I have recently become a keen journal writer; not the Adrian Mole kind or the teenage angst stuff. What I mean is I’m using a journal to process thoughts to help me to make changes; to defragment my busy brain, to allow the dust and chaos of the day to settle more easily.

There are many ways to use a journal to help with our busy and hectic lives, so here are just a few;

Daily intentions

Each morning, set out 3 – 5 intentions for your day such as:

  • ‘I will be open and accepting of others ideas.’
  • ‘I will speak my mind even if it feels difficult.’
  • ‘I will answer all messages by phone or email on the day of arrival.’
  • ‘I will face conflict willingly and confidently.’

This is a good way to put focus onto the new behavioural actions you want to put into practice.

Daily reflections

This is done at the end of the day and allows you to look back on your intentions and assess how you did. You can score yourself out of 10 or simply write up the acknowledgment of how much you lived out those intentions

Facts – Feels – Future

This has been a very useful practice for me. If I am stuck with a difficult decision or troubled thoughts then I use this model.

Facts – start by listing, in bullets, the facts as you see them

  • I am not getting along with my boss
  • We disagreed about that last meeting
  • She challenged me in front of the SLT
  • It’s affecting how I am at home

Feelings – This is the bit where you really cut loose and just splurge out onto the page everything you are thinking, no filters, – after all it’s only you who will read it.

“I feel undermined, annoyed, angry, hurt. I hate how she does this, it feels like she is covering her own back by trying to make it look like it’s my fault, she always does this, Stupid ***, I do all the work and she always takes the credit. One of these days I’ll show her. I hate how I snap at my wife/husband and kids when I get home, I hate thinking about it on weekends. I don’t like myself for having these angry thoughts about her either. I know she’s not that bad but it still really winds me up”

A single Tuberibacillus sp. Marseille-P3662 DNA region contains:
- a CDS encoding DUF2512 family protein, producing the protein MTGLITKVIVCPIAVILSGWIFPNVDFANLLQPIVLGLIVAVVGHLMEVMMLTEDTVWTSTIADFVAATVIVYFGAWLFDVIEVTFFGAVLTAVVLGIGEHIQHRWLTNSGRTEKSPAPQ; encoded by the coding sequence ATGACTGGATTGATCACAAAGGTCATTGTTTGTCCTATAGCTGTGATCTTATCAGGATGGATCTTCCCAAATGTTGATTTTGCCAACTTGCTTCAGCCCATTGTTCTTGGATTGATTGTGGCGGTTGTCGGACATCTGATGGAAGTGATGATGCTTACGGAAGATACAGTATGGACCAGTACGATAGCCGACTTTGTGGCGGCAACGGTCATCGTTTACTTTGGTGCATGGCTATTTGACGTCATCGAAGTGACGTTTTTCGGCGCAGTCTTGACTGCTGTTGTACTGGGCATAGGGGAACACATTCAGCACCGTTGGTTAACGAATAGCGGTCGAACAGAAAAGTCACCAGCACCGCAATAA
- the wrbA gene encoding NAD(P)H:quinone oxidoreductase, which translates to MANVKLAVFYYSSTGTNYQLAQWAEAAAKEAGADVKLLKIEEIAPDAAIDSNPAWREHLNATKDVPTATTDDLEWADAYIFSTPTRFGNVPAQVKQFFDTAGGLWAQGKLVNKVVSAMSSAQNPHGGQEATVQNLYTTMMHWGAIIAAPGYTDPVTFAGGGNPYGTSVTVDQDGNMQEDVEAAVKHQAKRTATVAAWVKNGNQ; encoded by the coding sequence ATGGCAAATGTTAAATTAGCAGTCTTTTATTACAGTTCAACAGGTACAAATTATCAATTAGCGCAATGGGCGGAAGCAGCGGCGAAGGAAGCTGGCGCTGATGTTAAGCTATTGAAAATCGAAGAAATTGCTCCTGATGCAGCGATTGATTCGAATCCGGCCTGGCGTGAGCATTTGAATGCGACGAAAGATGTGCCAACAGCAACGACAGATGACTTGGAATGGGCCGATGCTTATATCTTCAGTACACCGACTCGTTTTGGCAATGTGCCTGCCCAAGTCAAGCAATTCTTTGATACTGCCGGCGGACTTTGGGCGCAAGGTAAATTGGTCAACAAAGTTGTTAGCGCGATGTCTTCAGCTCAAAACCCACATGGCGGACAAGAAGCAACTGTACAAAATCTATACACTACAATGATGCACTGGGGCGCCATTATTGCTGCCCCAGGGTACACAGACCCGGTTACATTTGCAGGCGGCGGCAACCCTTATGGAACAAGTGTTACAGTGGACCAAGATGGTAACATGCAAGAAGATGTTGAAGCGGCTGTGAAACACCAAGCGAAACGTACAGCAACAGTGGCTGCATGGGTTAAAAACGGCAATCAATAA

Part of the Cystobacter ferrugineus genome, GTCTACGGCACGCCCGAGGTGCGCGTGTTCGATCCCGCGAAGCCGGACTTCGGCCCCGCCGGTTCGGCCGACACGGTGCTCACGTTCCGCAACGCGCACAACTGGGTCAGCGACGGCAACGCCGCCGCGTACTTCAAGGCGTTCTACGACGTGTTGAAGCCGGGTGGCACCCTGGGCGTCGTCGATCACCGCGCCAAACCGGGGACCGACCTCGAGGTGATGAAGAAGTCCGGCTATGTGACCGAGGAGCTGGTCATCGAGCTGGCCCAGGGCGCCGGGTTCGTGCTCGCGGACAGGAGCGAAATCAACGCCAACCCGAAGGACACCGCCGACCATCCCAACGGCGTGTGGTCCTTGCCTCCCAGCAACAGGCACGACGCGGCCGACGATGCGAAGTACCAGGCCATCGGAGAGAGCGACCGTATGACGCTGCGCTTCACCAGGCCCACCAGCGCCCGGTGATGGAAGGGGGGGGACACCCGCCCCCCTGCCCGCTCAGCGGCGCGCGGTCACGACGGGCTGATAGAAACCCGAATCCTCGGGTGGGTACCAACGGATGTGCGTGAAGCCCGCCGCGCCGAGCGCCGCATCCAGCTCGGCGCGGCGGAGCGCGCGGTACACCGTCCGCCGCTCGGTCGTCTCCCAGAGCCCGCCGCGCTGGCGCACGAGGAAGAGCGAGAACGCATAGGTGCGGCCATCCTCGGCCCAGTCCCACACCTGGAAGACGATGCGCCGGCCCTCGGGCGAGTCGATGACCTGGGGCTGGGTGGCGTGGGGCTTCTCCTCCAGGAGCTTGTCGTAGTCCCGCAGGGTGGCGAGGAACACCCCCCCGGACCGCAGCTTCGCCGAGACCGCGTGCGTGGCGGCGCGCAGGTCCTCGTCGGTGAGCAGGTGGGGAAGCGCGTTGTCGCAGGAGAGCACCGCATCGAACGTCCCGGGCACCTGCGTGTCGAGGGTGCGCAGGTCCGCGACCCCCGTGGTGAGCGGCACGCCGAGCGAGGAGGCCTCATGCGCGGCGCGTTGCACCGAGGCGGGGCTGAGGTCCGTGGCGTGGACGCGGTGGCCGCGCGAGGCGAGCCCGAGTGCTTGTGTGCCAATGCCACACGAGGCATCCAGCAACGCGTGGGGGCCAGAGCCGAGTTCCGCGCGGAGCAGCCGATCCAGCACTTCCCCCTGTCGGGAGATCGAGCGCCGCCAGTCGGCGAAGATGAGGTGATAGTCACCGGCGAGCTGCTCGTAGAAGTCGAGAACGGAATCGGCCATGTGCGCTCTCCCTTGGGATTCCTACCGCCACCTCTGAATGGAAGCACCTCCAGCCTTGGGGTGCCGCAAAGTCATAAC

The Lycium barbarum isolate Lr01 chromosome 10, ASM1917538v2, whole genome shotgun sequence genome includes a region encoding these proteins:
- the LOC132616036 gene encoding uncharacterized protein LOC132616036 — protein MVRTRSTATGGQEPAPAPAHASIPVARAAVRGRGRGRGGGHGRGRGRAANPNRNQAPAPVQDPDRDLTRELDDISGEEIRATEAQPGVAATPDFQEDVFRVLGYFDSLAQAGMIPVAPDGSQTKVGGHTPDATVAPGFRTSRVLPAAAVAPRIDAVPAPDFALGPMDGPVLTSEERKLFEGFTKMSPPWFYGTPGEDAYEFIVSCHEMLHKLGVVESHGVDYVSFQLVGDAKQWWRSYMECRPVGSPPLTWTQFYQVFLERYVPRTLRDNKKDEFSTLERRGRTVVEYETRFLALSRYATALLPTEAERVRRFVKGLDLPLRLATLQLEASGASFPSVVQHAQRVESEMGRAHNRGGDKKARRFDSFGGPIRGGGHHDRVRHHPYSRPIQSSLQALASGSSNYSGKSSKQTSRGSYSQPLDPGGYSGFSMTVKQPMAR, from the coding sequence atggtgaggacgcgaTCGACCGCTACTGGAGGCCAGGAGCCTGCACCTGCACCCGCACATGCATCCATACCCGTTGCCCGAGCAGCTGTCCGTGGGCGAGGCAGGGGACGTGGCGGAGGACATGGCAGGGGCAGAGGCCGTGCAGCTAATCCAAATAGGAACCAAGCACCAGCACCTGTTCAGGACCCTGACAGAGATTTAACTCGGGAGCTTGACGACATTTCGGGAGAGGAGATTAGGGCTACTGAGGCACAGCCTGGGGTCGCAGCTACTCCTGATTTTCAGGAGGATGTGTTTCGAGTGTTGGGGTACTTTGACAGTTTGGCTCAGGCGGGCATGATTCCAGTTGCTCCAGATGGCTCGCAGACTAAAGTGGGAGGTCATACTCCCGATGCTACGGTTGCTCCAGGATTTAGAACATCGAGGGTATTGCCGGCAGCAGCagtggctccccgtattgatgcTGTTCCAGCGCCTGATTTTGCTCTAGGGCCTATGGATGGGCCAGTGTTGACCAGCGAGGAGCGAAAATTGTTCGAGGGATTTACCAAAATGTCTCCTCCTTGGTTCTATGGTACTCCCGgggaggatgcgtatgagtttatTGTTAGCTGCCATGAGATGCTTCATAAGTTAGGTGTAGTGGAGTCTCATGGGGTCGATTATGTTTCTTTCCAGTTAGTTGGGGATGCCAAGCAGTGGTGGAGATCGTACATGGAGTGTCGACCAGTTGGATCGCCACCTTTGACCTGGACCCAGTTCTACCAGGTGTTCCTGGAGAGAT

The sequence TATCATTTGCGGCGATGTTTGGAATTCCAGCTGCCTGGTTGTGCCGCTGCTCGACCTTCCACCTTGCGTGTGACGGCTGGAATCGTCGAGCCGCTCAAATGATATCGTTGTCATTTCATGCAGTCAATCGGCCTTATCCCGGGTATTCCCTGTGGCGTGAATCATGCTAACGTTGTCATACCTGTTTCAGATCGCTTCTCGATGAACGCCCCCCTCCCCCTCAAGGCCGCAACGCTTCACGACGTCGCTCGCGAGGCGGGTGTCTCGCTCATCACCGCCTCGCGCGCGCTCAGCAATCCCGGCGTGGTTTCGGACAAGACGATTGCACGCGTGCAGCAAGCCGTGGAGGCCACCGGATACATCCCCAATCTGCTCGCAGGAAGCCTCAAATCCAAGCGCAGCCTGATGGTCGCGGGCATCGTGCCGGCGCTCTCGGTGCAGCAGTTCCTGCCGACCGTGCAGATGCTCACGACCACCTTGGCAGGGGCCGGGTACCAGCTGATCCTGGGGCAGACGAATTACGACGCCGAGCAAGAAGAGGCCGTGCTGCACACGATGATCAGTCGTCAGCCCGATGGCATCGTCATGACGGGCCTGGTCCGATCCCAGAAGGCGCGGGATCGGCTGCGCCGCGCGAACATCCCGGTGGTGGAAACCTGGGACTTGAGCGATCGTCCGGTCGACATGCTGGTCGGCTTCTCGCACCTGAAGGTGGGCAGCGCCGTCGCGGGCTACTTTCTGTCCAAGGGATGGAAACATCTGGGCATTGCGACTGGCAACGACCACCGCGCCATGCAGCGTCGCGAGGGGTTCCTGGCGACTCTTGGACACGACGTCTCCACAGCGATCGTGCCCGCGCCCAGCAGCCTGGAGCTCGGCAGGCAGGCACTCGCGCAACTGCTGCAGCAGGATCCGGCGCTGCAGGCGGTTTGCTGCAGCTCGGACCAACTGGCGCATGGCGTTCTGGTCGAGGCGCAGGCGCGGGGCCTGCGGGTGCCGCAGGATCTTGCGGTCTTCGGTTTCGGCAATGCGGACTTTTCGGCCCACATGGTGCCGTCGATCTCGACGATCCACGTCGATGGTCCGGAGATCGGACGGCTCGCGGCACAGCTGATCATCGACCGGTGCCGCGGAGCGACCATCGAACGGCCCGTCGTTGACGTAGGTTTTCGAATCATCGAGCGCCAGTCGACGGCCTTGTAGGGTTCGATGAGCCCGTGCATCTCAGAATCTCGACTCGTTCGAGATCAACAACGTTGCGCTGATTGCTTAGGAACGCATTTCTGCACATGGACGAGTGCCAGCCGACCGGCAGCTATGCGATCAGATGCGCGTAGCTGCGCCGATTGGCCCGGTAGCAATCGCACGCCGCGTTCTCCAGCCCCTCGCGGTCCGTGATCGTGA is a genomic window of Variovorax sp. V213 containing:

Future – This is the part where you action plan what you are going to do about it

  1. “OK, so I can either put up with it or challenge her on it. I’m going to find a good time to challenge her and have it out once and for all. Somewhere neutral and not when we are flat-out busy.
  2. On the way home, if it happens again, I am going to have a 20 minute rant in the car then leave it behind so the fall-out doesn’t come in the house with me.
  3. In the meeting in future, I will stand my ground. I get like a rabbit in the head lights but I’m going to be assertive and explain to the audience what is actually important and not worry about who did what etc. I think I have the support of some of the SLT, I do see knowing glances when it happens.”

With Facts – Feelings – Future you can really cut loose and say what you are thinking and feeling. It’s important not to hold back or to write as if you are being watched. It is designed as a therapeutic tool to facilitate change so be sure to make a good plan in the future phase to explore what you can do if you are to be the most effective you can be with the problem.

Gratitude Journaling

Expressing gratitude is one of the fastest ways people can generate happiness in their daily lives. It’s a simple process that graduates from a recent leadership course I ran have been sharing on WhatsApp each day. They post 3 – 5 things they are grateful for that day and they are really enjoying it. You can do it in a journal. I did it for a period of 6 months at the beginning of 2016 and it began to change how I viewed difficult people, challenging situations, set backs etc. It also showed me what was important and not to sweat the small stuff.

The powerful thing about gratitude is you can’t be frightened and grateful at the same time. You can’t be vindictive and grateful; you can’t be angry and grateful. It really helps to foster positive emotions.

Journal rules

  • Don’t filter
  • Use it to give your ‘monkey mind’ a voice
  • Be creative, write, draw, scribble
  • Use good old-fashioned pen and paper not phones, tablets of laptops
  • Write like no one is watching
  • Dedicate a certain time of the day, usually morning or evening
  • Use the same notebook, it doesn’t have to be anything special or buy a dedicated resource (check out The Artist’s Way: Morning Pages Journal on Amazon as used by Tim Farris)
  • You don’t need to write daily, do it when you feel you need or set yourself the challenge of doing it daily for a month. Anything goes, there is no right or wrong, just pick up a pen and write.